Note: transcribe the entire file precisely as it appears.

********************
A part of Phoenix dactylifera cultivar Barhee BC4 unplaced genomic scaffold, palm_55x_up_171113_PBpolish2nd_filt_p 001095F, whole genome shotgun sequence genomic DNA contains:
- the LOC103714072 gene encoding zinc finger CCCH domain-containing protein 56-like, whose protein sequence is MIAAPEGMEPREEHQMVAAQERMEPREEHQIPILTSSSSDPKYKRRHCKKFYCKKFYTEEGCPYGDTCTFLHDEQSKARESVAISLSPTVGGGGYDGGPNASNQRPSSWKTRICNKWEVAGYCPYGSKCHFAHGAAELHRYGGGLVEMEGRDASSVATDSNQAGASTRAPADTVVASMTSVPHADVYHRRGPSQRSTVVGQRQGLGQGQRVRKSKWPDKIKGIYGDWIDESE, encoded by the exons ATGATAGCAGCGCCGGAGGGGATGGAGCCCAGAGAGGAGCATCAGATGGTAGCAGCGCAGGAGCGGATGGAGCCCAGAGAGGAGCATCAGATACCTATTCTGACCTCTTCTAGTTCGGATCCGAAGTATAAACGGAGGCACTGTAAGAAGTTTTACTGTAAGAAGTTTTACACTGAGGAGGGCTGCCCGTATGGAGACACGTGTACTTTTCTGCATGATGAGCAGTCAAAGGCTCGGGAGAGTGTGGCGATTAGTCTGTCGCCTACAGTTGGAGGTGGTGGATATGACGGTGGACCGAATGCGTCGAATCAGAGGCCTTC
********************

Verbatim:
A part of Phoenix dactylifera cultivar Barhee BC4 unplaced genomic scaffold, palm_55x_up_171113_PBpolish2nd_filt_p 001095F, whole genome shotgun sequence genomic DNA contains:
- the LOC103714072 gene encoding zinc finger CCCH domain-containing protein 56-like, whose protein sequence is MIAAPEGMEPREEHQMVAAQERMEPREEHQIPILTSSSSDPKYKRRHCKKFYCKKFYTEEGCPYGDTCTFLHDEQSKARESVAISLSPTVGGGGYDGGPNASNQRPSSWKTRICNKWEVAGYCPYGSKCHFAHGAAELHRYGGGLVEMEGRDASSVATDSNQAGASTRAPADTVVASMTSVPHADVYHRRGPSQRSTVVGQRQGLGQGQRVRKSKWPDKIKGIYGDWIDESE, encoded by the exons ATGATAGCAGCGCCGGAGGGGATGGAGCCCAGAGAGGAGCATCAGATGGTAGCAGCGCAGGAGCGGATGGAGCCCAGAGAGGAGCATCAGATACCTATTCTGACCTCTTCTAGTTCGGATCCGAAGTATAAACGGAGGCACTGTAAGAAGTTTTACTGTAAGAAGTTTTACACTGAGGAGGGCTGCCCGTATGGAGACACGTGTACTTTTCTGCATGATGAGCAGTCAAAGGCTCGGGAGAGTGTGGCGATTAGTCTGTCGCCTACAGTTGGAGGTGGTGGATATGACGGTGGACCGAATGCGTCGAATCAGAGGCCTTC